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Mayor Signs Bill Nixing Property Taxes For Certain Seniors

by UrbanTurf Staff

Mayor Signs Bill Nixing Property Taxes For Certain Seniors: Figure 1

On Tuesday, Mayor Gray signed a bill that will exempt certain DC homeowners aged 70 and older from paying property taxes. Only those senior citizens who have lived in the city for 20 consecutive years and have an annual income of $60,000 or less will be eligible. The final bill was also amended to state that an individual cannot receive more than $12,500 in household interest and dividend income on their personal income tax.

The legislation, authored by Councilmember Anita Bonds, was passed by the DC Council earlier this month after being amended since its first reading to include a provision ensuring that wealthier city residents would not be able to claim the benefit.

“When I first became Mayor, I made a commitment to ensuring that our senior residents remain an integral part of the economic development and growth of our city – and this legislation helps us achieve that goal,” Mayor Gray said in a statement. “My budgets and my administration’s policies will continue to place a priority on ensuring that our seniors have the option of aging in the place they have called home for decades, even as we continually attract new residents to our vibrant, diverse and growing city.”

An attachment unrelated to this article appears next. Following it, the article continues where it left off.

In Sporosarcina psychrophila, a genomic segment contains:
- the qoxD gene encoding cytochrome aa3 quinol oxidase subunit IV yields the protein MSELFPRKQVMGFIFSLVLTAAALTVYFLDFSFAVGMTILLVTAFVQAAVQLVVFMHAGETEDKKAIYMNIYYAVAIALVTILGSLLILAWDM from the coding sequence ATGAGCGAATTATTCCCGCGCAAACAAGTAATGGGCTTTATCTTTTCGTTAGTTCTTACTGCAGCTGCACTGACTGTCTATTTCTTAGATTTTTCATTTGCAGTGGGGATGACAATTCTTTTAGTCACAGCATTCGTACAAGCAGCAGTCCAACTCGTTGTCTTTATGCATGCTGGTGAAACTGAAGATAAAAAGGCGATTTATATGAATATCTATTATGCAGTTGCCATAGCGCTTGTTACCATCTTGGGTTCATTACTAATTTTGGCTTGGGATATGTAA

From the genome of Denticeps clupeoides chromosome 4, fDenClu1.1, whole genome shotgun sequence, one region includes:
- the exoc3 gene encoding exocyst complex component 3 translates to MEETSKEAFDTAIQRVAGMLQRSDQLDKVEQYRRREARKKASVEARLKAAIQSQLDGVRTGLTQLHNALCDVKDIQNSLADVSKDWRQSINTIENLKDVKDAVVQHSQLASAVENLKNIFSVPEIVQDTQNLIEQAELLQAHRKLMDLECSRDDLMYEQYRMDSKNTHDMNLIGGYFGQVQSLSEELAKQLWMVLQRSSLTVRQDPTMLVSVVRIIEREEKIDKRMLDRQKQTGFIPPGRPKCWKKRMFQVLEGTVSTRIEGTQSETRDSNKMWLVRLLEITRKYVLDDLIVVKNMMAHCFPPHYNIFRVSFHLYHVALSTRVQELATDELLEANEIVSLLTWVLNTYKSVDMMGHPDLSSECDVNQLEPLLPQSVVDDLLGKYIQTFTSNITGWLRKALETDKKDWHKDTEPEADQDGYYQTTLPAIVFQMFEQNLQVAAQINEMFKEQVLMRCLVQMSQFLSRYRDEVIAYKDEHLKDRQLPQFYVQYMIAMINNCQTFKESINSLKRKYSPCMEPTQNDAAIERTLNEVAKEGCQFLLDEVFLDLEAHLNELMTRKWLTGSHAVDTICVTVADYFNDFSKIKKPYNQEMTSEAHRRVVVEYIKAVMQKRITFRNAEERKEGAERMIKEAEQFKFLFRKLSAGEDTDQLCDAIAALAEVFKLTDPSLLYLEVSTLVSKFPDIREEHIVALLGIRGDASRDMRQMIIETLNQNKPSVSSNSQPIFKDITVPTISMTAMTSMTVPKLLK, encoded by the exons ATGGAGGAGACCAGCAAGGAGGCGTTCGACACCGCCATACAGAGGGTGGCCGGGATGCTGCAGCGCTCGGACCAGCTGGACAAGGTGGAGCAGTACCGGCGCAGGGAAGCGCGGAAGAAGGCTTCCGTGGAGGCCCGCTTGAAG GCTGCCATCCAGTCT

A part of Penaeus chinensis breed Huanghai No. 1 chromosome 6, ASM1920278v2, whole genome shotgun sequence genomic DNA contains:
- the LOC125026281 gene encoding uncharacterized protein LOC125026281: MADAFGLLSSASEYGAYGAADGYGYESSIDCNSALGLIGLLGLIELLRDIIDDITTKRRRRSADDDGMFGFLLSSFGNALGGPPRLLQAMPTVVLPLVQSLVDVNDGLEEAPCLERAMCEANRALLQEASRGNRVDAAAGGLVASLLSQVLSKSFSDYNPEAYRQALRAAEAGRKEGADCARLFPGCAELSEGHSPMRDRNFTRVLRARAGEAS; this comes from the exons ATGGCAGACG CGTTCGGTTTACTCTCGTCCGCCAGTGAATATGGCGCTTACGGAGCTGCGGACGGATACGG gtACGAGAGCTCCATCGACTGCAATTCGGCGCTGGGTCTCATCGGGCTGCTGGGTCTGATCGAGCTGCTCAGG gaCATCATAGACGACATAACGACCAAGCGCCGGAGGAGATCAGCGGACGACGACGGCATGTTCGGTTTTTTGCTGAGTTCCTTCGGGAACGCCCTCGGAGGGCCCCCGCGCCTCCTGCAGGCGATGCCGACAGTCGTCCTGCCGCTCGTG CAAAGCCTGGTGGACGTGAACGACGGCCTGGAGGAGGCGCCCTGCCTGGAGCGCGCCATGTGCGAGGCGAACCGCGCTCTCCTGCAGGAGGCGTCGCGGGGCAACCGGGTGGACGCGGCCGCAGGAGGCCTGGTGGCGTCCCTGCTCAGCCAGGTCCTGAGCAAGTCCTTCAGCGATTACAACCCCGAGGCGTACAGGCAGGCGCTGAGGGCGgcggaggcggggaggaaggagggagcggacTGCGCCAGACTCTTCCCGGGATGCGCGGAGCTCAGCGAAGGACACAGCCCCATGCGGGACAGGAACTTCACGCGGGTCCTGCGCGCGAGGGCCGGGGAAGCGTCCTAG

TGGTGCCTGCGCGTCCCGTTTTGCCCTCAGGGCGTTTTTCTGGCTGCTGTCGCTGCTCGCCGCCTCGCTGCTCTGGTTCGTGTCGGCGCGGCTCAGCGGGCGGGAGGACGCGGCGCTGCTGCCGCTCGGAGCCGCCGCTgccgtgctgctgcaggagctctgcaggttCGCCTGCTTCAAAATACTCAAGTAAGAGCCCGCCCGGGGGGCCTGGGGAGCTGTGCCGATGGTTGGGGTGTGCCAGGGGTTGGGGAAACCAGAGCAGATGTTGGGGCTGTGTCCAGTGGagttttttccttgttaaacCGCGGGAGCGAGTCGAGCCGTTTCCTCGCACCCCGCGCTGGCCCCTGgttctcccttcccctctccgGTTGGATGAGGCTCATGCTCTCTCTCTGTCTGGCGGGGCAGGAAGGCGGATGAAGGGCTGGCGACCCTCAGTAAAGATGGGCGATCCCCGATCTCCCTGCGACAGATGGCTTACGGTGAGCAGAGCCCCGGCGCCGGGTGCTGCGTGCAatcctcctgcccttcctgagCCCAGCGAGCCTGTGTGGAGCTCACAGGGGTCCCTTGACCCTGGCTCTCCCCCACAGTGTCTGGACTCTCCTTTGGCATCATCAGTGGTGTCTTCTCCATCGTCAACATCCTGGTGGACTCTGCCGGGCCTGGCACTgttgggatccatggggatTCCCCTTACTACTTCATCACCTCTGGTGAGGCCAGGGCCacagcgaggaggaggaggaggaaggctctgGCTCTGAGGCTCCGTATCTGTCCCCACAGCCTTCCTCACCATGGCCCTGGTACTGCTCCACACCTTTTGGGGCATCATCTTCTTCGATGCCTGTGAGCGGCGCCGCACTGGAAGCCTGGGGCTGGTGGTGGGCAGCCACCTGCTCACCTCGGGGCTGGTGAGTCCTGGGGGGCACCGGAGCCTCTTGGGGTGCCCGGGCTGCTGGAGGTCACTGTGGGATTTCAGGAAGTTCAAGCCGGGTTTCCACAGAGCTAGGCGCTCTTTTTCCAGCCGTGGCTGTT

This article originally published at https://dc.urbanturf.com/articles/blog/mayor_signs_bill_nixing_property_taxes_for_certain_seniors/8278

3 Comments

  1. James said at 1:40 am on Thursday March 27, 2014:
    Idiotic move, as only an idiot can make. (Good luck with the post election trial.)
  1. Jason said at 8:12 pm on Thursday March 27, 2014:
    Buying votes? Considering the wealth differential between young adults and seniors greatly favors the seniors these days, I think that people 18-35 should be the ones getting tax relief.
  1. Larry said at 8:50 pm on Thursday March 27, 2014:
    These protections exist for seniors with little savings and low-incomes. They protect those people who bought in DC when it was the cheapest in the area and have lived their adult lives here. Their property taxes should not be the thing that drives them to move, when at 70 they are already in their final years.

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